As JPMorgan & Chase Co. (JPM) looks to digest its bail-out of Bear Stearns, once the biggest player in the private-party mortgage-backed securities space, questions appear to be bubbling to the surface regarding the value of Bear's own mortgage book. Let's just say that the questions aren't around a possible undervaluation of mortgage- related assets. HW's sources have suggested for at least a month that JPMorgan executives would need to reconcile the values assigned in Bear Stearns' mortgage book with valuation methods already in place at JPMorgan. While none of our sources have explicitly said that Bear's mortgage book is misvalued, news from the Financial Times over the weekend suggests that some problems may yet be in the offing:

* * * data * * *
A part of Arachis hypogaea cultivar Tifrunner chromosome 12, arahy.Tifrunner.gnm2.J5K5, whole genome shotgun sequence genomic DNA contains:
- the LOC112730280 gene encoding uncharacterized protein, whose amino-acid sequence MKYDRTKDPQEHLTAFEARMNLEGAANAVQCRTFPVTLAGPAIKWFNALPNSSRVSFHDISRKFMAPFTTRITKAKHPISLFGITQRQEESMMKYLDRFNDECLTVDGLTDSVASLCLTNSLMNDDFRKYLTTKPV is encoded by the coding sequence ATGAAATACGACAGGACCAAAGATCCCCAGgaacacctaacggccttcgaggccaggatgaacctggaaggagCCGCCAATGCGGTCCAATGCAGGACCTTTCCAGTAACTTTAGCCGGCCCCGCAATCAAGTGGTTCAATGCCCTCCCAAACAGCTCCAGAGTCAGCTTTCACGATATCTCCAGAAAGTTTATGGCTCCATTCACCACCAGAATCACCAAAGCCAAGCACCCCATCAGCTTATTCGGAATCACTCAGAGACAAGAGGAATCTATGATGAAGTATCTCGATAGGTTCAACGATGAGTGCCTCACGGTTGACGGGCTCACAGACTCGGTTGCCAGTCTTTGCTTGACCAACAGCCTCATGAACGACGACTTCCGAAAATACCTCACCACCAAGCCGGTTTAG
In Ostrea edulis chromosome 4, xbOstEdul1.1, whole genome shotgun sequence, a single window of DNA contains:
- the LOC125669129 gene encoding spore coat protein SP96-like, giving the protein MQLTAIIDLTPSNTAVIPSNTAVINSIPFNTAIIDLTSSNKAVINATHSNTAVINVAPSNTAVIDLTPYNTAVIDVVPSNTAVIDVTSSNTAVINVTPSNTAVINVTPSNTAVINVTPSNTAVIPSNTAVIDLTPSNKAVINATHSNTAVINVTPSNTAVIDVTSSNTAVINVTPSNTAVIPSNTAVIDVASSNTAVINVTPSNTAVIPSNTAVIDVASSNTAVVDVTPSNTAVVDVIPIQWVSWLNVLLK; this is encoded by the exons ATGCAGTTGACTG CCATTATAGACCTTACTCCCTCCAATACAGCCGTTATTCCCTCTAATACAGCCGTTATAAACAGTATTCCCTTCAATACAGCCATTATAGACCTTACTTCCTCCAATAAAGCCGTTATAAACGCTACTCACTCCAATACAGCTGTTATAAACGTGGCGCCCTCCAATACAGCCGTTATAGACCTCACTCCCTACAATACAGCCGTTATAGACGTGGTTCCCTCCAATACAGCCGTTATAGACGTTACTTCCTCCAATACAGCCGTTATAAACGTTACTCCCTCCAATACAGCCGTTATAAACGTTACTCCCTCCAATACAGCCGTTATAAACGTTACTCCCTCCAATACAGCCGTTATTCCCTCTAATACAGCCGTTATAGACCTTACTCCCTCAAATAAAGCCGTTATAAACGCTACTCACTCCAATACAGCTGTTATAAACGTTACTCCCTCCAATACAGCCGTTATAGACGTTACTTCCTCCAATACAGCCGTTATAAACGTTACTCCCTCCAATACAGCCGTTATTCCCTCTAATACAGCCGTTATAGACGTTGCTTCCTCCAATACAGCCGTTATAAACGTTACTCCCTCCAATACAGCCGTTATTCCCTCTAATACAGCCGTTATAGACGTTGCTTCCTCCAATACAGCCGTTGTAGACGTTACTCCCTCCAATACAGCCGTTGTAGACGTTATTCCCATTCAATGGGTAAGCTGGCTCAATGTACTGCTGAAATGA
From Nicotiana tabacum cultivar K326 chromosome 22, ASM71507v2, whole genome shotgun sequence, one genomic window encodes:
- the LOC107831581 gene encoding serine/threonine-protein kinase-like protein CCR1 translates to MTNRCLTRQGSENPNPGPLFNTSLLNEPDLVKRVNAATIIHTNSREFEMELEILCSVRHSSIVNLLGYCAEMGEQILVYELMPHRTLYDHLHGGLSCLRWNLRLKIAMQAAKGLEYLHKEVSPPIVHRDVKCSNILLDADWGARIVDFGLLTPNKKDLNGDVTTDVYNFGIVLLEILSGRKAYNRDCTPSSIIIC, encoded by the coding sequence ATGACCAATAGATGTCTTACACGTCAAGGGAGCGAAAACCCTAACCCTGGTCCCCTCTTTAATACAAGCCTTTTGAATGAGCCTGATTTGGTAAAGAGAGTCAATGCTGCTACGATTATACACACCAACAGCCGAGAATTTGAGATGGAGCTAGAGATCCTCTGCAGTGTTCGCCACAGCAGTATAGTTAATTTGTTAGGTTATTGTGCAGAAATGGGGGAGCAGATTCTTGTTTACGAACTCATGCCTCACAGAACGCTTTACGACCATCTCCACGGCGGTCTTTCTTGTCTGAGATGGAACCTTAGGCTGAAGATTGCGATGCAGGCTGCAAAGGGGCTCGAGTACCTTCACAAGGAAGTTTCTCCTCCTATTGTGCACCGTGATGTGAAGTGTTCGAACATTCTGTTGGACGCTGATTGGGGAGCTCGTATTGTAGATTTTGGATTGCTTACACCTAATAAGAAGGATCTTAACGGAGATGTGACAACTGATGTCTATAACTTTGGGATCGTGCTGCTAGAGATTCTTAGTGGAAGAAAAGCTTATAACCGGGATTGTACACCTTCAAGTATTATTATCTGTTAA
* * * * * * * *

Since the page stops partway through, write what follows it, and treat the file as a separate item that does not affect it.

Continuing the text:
Two senior Bear Stearns executives who moved to senior positions at JPMorgan Chase just weeks ago are leaving the bank. The departure of Jeff Mayer and Craig Overlander comes amid questions about the value of the Bear Stearns mortgage book ... But they are leaving, partly because of problems with Bear's mortgage portfolio. Their departure "is not exclusively because of marks on the mortgage book," according to a person familiar with the matter, who added "there were plenty of other people involved with that".
The FT report didn't specify what "problems" were at issue, and JPMorgan press reps certainly haven't commented on the issue publicly. Mayer and Overlander ran the fixed income department at Bear Stearns, but weren't responsible for the original marks on Bear's mortgage book. Disclosure: The author held no positions in JPM when this story was originally published. HW reporters and writers follow a strict disclosure policy, the first in the mortgage trade.